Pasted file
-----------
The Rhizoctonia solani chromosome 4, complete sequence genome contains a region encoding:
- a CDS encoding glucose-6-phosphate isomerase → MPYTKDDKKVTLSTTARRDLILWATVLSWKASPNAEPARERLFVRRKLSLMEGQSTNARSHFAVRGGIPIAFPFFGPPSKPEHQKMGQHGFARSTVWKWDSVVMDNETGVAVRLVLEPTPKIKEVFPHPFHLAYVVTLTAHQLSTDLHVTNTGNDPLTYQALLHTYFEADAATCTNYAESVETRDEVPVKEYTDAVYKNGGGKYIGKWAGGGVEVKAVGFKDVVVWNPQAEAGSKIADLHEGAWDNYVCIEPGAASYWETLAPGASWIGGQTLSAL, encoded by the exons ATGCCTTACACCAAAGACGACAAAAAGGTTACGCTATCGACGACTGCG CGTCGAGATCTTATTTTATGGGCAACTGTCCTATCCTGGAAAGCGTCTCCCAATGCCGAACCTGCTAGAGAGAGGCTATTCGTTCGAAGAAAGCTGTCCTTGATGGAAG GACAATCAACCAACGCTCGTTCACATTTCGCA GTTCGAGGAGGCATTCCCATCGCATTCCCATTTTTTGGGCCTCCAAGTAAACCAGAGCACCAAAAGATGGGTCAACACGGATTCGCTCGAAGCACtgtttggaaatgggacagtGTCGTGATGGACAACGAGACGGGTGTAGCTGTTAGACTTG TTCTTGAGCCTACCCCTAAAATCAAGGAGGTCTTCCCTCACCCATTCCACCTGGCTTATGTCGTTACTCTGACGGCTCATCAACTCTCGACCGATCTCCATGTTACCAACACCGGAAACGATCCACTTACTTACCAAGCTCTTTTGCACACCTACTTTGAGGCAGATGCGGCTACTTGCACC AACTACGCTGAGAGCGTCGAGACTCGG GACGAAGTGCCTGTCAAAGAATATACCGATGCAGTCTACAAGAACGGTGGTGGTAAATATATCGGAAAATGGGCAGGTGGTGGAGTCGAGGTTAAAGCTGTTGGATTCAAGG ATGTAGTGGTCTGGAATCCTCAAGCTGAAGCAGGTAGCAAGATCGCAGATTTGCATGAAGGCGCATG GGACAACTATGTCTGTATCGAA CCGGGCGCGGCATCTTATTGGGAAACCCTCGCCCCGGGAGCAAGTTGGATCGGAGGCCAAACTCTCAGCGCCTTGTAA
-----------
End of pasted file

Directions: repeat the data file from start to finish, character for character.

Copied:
The Rhizoctonia solani chromosome 4, complete sequence genome contains a region encoding:
- a CDS encoding glucose-6-phosphate isomerase → MPYTKDDKKVTLSTTARRDLILWATVLSWKASPNAEPARERLFVRRKLSLMEGQSTNARSHFAVRGGIPIAFPFFGPPSKPEHQKMGQHGFARSTVWKWDSVVMDNETGVAVRLVLEPTPKIKEVFPHPFHLAYVVTLTAHQLSTDLHVTNTGNDPLTYQALLHTYFEADAATCTNYAESVETRDEVPVKEYTDAVYKNGGGKYIGKWAGGGVEVKAVGFKDVVVWNPQAEAGSKIADLHEGAWDNYVCIEPGAASYWETLAPGASWIGGQTLSAL, encoded by the exons ATGCCTTACACCAAAGACGACAAAAAGGTTACGCTATCGACGACTGCG CGTCGAGATCTTATTTTATGGGCAACTGTCCTATCCTGGAAAGCGTCTCCCAATGCCGAACCTGCTAGAGAGAGGCTATTCGTTCGAAGAAAGCTGTCCTTGATGGAAG GACAATCAACCAACGCTCGTTCACATTTCGCA GTTCGAGGAGGCATTCCCATCGCATTCCCATTTTTTGGGCCTCCAAGTAAACCAGAGCACCAAAAGATGGGTCAACACGGATTCGCTCGAAGCACtgtttggaaatgggacagtGTCGTGATGGACAACGAGACGGGTGTAGCTGTTAGACTTG TTCTTGAGCCTACCCCTAAAATCAAGGAGGTCTTCCCTCACCCATTCCACCTGGCTTATGTCGTTACTCTGACGGCTCATCAACTCTCGACCGATCTCCATGTTACCAACACCGGAAACGATCCACTTACTTACCAAGCTCTTTTGCACACCTACTTTGAGGCAGATGCGGCTACTTGCACC AACTACGCTGAGAGCGTCGAGACTCGG GACGAAGTGCCTGTCAAAGAATATACCGATGCAGTCTACAAGAACGGTGGTGGTAAATATATCGGAAAATGGGCAGGTGGTGGAGTCGAGGTTAAAGCTGTTGGATTCAAGG ATGTAGTGGTCTGGAATCCTCAAGCTGAAGCAGGTAGCAAGATCGCAGATTTGCATGAAGGCGCATG GGACAACTATGTCTGTATCGAA CCGGGCGCGGCATCTTATTGGGAAACCCTCGCCCCGGGAGCAAGTTGGATCGGAGGCCAAACTCTCAGCGCCTTGTAA